While teaching yoga and aerobics at Interim House
, a recovery center for women overcoming addiction and other mental health issues -- many of whom had been incarcerated -- Kristin Gavin noticed that her classes weren’t reaching everyone.
"I surveyed them and asked, would you ride a bike?" recalls Gavin. Many of the women, including those who wouldn’t come to yoga or aerobics, said yes.
What was the difference?
"Women said, 'it’s fun,' 'it’s exercise,' and ‘I want to get out of the house,'" she explains.
So Gavin, who came to Philadelphia in 2007 to earn her Masters degree from Temple University
in Exercise and Sport Psychology, launched the Center City-based Gearing Up
with five bicycles in 2009. In December, the program nabbed a $40,000 grant from the GlaxoSmithKline IMPACT Awards
Part of what spurred Gavin to create a community cycling program for formerly incarcerated women was realizing what a challenge even a relatively short jail term could be for a woman’s health. Many of her students talked about the problem of weight gain. One said she had gained 80 pounds while incarcerated for six months.
In 2011, Gearing Up's program expanded to serve not just women outside the walls, but those still residing in Philadelphia County's Riverside Correctional Facility, offering three indoor spin classes per week for inmates. Those who complete 18 sessions in eight weeks are invited to join the outside Gearing Up program upon their release.
By tracking the health of Riverside participants, Gavin learned that women who had an 80 percent class attendance rate maintained their weight throughout their incarceration.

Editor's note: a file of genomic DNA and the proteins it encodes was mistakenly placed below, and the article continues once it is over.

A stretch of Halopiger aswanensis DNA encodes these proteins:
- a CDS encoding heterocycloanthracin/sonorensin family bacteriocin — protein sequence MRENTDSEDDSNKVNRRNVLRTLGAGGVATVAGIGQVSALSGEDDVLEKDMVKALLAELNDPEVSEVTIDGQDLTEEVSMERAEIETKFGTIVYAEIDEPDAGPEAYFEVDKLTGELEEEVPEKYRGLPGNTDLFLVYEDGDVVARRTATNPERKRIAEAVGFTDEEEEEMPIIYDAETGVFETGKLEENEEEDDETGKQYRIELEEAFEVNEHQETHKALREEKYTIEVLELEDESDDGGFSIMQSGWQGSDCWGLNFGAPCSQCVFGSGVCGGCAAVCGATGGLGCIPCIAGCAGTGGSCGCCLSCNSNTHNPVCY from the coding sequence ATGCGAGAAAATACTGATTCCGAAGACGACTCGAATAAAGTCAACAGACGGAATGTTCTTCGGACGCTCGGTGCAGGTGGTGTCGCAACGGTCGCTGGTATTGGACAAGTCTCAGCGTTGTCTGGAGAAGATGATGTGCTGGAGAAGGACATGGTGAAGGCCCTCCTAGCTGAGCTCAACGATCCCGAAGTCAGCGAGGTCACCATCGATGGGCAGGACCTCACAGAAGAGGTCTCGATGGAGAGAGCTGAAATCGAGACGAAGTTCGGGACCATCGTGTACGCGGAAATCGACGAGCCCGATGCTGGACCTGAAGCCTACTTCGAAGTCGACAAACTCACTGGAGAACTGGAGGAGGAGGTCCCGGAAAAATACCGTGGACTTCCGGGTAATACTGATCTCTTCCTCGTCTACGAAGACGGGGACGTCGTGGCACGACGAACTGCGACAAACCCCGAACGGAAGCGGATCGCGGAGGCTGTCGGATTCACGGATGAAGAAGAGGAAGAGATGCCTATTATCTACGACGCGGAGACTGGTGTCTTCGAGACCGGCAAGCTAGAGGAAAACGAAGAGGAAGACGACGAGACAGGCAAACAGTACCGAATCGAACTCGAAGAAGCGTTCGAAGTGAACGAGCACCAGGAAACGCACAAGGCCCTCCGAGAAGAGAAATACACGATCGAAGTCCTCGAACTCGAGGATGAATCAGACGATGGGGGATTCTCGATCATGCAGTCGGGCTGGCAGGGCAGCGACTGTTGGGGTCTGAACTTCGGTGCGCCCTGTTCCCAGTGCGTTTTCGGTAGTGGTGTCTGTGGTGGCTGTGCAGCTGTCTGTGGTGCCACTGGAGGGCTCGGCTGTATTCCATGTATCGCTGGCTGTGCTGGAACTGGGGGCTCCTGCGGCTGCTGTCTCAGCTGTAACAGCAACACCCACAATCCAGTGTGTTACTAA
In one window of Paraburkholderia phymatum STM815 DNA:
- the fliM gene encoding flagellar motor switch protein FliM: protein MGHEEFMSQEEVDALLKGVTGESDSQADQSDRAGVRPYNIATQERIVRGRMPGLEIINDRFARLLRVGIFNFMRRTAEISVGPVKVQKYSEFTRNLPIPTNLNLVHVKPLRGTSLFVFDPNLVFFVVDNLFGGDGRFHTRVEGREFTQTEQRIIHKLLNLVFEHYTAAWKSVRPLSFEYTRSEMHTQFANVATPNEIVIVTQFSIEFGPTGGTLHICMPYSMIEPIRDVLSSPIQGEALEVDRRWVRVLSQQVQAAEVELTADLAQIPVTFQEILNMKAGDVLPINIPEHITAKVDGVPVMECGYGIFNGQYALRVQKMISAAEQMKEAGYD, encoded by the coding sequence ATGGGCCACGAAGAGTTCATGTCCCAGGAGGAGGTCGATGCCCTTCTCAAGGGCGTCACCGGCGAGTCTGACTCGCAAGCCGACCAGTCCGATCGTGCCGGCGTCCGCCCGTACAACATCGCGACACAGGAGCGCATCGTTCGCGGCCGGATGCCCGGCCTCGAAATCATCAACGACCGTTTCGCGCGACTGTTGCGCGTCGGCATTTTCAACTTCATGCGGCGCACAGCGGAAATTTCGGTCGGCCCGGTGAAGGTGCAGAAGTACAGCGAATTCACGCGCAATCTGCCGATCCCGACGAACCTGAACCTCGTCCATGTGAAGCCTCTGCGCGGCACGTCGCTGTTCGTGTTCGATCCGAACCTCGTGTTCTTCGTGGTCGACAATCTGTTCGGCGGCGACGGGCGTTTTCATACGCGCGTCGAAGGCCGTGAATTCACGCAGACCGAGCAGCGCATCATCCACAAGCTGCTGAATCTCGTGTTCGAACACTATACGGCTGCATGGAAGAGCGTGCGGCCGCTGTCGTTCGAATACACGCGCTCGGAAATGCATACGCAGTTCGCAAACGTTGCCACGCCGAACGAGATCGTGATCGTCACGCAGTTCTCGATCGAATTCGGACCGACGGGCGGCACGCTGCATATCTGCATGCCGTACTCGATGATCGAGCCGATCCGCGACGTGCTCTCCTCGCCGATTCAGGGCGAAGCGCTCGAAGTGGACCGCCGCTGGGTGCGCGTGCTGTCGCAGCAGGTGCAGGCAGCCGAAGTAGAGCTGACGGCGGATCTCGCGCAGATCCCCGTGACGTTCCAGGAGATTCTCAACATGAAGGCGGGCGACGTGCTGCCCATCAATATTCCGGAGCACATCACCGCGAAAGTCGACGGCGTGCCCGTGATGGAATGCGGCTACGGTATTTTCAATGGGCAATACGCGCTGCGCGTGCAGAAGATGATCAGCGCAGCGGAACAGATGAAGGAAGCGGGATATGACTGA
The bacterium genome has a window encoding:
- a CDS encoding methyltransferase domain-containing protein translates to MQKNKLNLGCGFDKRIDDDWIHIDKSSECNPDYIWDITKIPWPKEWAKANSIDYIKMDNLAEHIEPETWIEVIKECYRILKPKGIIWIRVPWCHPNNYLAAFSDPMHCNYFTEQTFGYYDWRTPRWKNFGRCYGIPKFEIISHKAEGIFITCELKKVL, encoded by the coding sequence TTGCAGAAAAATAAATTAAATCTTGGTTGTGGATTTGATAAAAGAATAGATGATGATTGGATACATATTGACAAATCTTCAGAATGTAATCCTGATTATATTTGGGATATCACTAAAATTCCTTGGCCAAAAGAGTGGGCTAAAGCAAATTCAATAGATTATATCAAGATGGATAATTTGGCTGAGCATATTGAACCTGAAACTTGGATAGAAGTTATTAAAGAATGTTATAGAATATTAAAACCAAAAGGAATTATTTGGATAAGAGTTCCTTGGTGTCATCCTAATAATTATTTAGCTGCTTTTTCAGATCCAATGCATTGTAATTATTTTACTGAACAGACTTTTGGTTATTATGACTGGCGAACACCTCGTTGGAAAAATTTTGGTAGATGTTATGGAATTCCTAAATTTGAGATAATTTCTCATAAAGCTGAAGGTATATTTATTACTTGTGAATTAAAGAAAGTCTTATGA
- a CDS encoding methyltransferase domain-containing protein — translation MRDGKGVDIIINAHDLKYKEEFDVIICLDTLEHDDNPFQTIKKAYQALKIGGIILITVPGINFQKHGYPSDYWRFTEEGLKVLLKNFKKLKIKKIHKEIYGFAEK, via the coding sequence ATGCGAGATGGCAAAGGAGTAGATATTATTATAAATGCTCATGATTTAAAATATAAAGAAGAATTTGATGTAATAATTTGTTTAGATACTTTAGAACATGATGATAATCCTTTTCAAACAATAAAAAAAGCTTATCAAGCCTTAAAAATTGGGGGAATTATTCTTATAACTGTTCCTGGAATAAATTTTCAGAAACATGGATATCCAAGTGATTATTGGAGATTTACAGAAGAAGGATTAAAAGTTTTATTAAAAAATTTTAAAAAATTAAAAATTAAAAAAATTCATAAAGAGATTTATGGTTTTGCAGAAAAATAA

But cycling isn’t just about the number on the scale. Since founding Gearing Up, Gavin has been surprised by all the ways this activity has helped women re-integrate into physically and socially healthy lives.
For women emerging from correctional facilities, Gearing Up has four partner programs in Philly: Interim House, CHANCES
, University City's Kirkbride Center
and Gaudenzia Washington House
. The organization leads two to three group bike rides per week for their clients, who track their miles until they reach 100. At that point, members graduate from the program, receiving a refurbished bike of their own (along with a lock, flat-changing kit, helmet and other gear).
"It has this whole other social component to it that wasn’t as palpable with an aerobics class or a yoga class," insists Gavin. And especially for the many women coming from repressive or abusive environments, the exercise was a great mood elevator and change of scenery.
"Women say, 'The fresh air feels so good in my face,'" she explains. They enjoy getting out in the community, seeing new places and "developing relationships with people in a very different way, a very kinesthetic way, and those are very normalizing experiences."
"Our focus has been going deeper," Gavin says of how the GSK dollars will help Gearing Up (a first-time applicant for the grant). That means extending services to the 40 women the program serves at any given time. The money will help provide increased support through volunteers and staff, even after participants’ graduation from the program, ensuring riders can make their skills on the road a permanent part of an independent life.
Writer: Alaina Mabaso
Source: Kristin Gavin, Gearing Up